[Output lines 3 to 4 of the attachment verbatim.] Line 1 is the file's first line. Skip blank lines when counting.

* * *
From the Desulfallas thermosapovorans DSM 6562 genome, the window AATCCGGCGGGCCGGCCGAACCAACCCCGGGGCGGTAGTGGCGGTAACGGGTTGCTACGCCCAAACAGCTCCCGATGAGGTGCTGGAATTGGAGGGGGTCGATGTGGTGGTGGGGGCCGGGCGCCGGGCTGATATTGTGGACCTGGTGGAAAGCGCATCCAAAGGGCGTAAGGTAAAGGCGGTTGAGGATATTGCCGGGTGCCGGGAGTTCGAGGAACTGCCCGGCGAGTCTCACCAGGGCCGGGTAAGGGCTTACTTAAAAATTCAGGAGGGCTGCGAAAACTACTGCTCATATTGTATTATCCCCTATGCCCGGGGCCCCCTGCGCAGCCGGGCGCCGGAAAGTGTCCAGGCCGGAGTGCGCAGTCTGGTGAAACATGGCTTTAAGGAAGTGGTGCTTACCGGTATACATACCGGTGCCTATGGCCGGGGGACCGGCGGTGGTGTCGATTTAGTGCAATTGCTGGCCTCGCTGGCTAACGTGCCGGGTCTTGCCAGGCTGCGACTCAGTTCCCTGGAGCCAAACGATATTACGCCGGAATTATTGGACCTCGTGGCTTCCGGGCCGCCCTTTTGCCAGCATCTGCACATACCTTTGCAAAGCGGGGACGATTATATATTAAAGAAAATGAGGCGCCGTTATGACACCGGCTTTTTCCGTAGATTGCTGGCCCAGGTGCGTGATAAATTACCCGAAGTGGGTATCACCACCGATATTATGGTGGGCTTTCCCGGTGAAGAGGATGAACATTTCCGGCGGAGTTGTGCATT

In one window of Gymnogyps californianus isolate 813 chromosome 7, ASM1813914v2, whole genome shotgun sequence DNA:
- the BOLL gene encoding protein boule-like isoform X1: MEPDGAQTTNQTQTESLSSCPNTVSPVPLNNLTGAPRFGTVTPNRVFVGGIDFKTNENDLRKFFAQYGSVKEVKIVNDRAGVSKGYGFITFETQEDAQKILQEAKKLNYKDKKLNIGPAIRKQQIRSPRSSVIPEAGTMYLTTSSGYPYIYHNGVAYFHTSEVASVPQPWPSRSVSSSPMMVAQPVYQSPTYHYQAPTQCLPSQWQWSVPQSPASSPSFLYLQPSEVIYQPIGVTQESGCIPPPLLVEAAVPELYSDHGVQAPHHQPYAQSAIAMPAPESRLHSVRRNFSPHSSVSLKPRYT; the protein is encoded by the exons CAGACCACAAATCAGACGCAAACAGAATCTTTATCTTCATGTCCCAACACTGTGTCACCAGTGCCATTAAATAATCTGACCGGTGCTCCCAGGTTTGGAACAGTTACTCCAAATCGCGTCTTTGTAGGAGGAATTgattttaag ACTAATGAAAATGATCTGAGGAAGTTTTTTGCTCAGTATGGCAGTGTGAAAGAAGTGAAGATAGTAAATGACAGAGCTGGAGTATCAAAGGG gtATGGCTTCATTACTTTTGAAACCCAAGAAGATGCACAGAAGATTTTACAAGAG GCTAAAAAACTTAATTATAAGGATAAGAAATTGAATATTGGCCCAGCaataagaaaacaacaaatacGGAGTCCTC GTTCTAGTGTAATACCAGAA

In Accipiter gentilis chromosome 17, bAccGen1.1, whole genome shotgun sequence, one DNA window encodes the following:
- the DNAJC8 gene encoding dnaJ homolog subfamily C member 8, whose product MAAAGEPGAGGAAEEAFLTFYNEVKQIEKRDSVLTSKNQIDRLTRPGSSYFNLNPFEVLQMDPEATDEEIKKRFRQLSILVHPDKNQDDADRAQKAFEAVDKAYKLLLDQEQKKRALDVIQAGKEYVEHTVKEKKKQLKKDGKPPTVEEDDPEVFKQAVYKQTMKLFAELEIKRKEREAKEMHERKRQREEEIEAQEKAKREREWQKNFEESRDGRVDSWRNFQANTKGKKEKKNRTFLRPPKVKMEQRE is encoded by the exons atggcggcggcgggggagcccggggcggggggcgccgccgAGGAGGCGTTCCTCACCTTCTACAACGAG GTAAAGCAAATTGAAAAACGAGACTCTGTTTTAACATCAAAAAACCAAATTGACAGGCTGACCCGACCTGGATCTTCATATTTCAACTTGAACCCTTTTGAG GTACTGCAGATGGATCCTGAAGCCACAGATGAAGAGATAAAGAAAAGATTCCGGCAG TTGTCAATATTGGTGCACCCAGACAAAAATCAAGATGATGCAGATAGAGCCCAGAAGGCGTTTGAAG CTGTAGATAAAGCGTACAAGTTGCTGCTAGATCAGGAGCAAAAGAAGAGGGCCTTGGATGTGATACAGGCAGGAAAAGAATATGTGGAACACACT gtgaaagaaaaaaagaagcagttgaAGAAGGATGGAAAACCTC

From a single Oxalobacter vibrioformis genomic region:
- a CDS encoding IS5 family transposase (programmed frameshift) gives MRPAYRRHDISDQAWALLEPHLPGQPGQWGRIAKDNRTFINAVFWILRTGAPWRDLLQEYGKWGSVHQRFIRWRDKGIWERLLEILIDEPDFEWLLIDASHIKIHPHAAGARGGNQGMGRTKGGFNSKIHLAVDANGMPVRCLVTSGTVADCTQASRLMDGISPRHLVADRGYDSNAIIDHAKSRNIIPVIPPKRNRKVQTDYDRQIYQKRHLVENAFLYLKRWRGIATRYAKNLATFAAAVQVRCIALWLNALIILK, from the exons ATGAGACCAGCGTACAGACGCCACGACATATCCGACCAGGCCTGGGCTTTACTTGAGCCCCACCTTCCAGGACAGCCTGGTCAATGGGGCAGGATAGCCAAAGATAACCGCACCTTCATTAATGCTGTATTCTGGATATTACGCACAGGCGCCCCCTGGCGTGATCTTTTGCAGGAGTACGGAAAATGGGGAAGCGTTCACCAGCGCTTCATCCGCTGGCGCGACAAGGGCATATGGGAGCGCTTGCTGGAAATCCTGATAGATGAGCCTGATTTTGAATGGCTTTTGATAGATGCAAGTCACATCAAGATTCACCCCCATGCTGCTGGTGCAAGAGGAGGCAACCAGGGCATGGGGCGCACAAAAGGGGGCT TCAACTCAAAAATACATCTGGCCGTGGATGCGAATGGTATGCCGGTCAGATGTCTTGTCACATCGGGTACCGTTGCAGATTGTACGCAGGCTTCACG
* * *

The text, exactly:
- the BOLL gene encoding protein boule-like isoform X1: MEPDGAQTTNQTQTESLSSCPNTVSPVPLNNLTGAPRFGTVTPNRVFVGGIDFKTNENDLRKFFAQYGSVKEVKIVNDRAGVSKGYGFITFETQEDAQKILQEAKKLNYKDKKLNIGPAIRKQQIRSPRSSVIPEAGTMYLTTSSGYPYIYHNGVAYFHTSEVASVPQPWPSRSVSSSPMMVAQPVYQSPTYHYQAPTQCLPSQWQWSVPQSPASSPSFLYLQPSEVIYQPIGVTQESGCIPPPLLVEAAVPELYSDHGVQAPHHQPYAQSAIAMPAPESRLHSVRRNFSPHSSVSLKPRYT; the protein is encoded by the exons CAGACCACAAATCAGACGCAAACAGAATCTTTATCTTCATGTCCCAACACTGTGTCACCAGTGCCATTAAATAATCTGACCGGTGCTCCCAGGTTTGGAACAGTTACTCCAAATCGCGTCTTTGTAGGAGGAATTgattttaag ACTAATGAAAATGATCTGAGGAAGTTTTTTGCTCAGTATGGCAGTGTGAAAGAAGTGAAGATAGTAAATGACAGAGCTGGAGTATCAAAGGG gtATGGCTTCATTACTTTTGAAACCCAAGAAGATGCACAGAAGATTTTACAAGAG GCTAAAAAACTTAATTATAAGGATAAGAAATTGAATATTGGCCCAGCaataagaaaacaacaaatacGGAGTCCTC GTTCTAGTGTAATACCAGAA

In Accipiter gentilis chromosome 17, bAccGen1.1, whole genome shotgun sequence, one DNA window encodes the following: